Stevie G: Why we need to support independent record shops

The recent fire at Douglas Village Shopping Centre which left Music Zone without a home has promoted Stevie G to reflect on the importance of independent record shops
Stevie G: Why we need to support independent record shops
Bobby and Ray of Music Zone in Douglas Village Shopping Centre, which remains closed after a serious fire there.

THE independent record shop has been under threat for many years now. Before the so-called vinyl revival of the last 10 years, nearly every one of them had closed in Cork and at one stage even Plug’d records had to shut for a significant amount of time.

Plug’d originally occupied the Washington St premises that Comet had in the 90s, (during the heyday for record shops here) but there are multiple reasons why independent shops have not been able to continue doing business since. Remarkably, in Cork, we still have a few, but sadly one of the main ones took a massive hit recently with the fire in Douglas Village shopping centre. Music Zone was just one of the many independent shops affected by the fire, which looks set to keep the centre closed for a significant amount of time. But Ray from the shop is doing his best to carry on regardless.

Sadly he has had to let his trusty sidemen go for now. Bobby and Shane are two of the nicest guys on the music scene here, so it’s bad news really. Hopefully Music Zone and all of their staff will get back on its feet, but for now Ray is continuing to operate both online and physically by selling music wherever he can, even from his car. Ray and all of the team are always amazingly helpful whenever I was looking for records in Douglas, and I’ve been lucky enough to do a couple of events in the shop too. Typically of an independent shop, they offer more than just records and CDs, but provide a huge contribution to the wider music scene here.

Music Zone, like Plug’d and other shops, regularly put on in-store gigs and special events all year round. In Plug’d I’ve dj’d at countless fundraisers for great causes over the years, and both shops have been an important touchstone for the music community here.

Bunker Records, located by the Christy Ring Bridge near the Opera House, right next to the former Camden Palace artistic space, is another amazing shop in which a passionate music fan sells records. John in Bunker, like Ray and the lads in Music Zone and Jim and Co in Plugd, is incredibly helpful for young bands and DJs and music fans in general, and he is a huge help to everyone from gig promoters to tourists just passing through.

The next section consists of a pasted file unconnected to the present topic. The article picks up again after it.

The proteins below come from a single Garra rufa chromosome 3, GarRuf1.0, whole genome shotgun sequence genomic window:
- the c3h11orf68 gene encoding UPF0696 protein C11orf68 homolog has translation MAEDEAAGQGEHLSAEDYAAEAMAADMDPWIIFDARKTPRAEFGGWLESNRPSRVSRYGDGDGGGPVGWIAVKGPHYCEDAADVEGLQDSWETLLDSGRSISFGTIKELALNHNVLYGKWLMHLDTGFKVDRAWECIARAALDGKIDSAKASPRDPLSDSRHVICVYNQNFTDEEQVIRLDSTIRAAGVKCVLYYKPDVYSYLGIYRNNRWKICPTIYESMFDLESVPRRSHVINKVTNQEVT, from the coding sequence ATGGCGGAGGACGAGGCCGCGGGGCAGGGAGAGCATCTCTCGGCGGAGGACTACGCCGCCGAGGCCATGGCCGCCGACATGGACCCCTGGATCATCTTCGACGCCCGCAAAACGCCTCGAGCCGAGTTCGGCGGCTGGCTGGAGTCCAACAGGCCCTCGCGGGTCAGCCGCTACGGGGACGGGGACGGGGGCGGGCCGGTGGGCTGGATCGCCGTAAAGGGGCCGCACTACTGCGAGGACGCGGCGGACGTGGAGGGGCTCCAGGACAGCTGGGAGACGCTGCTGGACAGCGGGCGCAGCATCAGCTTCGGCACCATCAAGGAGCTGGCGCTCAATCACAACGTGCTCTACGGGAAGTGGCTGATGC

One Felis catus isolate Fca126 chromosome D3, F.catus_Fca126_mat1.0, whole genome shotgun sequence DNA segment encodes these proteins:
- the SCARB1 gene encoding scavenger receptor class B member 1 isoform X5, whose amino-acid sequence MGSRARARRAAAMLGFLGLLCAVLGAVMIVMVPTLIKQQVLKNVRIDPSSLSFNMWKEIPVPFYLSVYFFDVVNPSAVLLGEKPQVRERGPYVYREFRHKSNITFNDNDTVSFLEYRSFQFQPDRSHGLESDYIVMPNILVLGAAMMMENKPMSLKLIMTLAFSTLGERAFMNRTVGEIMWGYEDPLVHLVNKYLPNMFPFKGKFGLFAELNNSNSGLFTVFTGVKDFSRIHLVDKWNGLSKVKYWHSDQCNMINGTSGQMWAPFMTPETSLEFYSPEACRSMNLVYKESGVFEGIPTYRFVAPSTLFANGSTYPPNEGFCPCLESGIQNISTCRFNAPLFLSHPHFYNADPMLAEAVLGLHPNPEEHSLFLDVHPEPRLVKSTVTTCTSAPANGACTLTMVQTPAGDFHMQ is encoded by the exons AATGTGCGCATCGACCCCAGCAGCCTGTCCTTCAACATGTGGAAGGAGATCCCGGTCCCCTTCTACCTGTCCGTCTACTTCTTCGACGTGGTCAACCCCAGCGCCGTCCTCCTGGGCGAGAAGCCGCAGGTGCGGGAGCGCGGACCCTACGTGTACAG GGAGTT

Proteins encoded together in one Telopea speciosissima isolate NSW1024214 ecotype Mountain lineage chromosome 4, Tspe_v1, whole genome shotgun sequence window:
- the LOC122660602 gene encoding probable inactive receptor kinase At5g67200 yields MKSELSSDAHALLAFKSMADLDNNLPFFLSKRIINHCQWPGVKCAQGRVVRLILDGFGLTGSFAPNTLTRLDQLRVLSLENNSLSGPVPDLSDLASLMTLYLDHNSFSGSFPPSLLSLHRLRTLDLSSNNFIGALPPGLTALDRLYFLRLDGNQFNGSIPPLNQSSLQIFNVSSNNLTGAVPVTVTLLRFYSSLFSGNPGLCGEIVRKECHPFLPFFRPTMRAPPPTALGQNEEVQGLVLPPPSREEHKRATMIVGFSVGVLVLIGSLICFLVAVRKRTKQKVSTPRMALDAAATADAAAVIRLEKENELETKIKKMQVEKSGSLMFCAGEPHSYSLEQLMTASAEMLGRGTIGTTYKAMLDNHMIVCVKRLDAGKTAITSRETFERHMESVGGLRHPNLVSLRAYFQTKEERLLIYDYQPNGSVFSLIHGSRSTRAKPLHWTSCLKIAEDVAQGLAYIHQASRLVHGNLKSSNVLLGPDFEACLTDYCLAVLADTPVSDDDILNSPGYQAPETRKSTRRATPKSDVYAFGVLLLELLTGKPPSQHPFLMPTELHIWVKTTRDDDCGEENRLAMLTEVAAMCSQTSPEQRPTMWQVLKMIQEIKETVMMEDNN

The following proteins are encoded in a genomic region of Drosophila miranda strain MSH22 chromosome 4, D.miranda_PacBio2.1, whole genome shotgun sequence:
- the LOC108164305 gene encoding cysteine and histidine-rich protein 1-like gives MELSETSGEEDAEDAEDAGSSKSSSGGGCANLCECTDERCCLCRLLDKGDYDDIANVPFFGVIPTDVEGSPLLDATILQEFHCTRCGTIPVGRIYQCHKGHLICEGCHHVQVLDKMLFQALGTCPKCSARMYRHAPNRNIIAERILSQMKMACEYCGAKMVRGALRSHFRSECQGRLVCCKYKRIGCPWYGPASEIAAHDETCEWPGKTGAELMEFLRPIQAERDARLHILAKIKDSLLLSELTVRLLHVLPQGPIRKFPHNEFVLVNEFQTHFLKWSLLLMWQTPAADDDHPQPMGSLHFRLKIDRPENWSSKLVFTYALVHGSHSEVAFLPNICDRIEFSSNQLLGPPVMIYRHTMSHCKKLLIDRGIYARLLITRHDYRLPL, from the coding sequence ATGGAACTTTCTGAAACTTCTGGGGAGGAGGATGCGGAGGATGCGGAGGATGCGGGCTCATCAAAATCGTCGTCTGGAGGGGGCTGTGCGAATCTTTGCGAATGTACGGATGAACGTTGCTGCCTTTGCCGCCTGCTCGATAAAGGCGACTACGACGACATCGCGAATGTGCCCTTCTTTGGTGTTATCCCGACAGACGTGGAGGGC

Records and Relics and indeed Mother Jones Flea Market are two more shops in Cork that add to that community feel too, while Repall skateshop is another. We are very lucky in Cork to have so many great people running these shops, and they do far more than just selling records. I worked in Comet myself during the bustling 90s, where every second person was a DJ, and saw at first hand how a shop can contribute to the music scene. From bands and djs to promoters and tourists, the record shop became the cornerstone on which things were built and as a touring DJ myself I spent more time in shops in Dublin, Manchester, Galway and other cities than anywhere else.

Most of those shops are gone 20 plus years later, but in Cork we have plenty still. It’s remarkable that we have so many when you consider how things have changed in the digital era, but despite streaming there is a still a thirst for physical music too. I built up a vast record collection as a teenager, in an era where the major record companies tried to brainwash the masses into thinking that vinyl was dead as a format and that CDs were taking over. They did for awhile, but now CDs are pretty much defunct in comparison, and vinyl records are worth a lot.

Sadly they cost a fortune to manufacture still, and it’s harder to pick up second hand bargains with nearly every retailer using Discogs as a barometer for sales in 2019. Back in the day I bought huge collections for practically nothing and you’d always get some great bargains if you spent a few hours on the dusty floor of a second hand shop. Many of these shops now sell more than records and CDs and it’s becoming tougher and tougher to survive. More will close but while they are here, it’s important that we recognise their value and if we can afford it, maybe offer to buy something every now and then.

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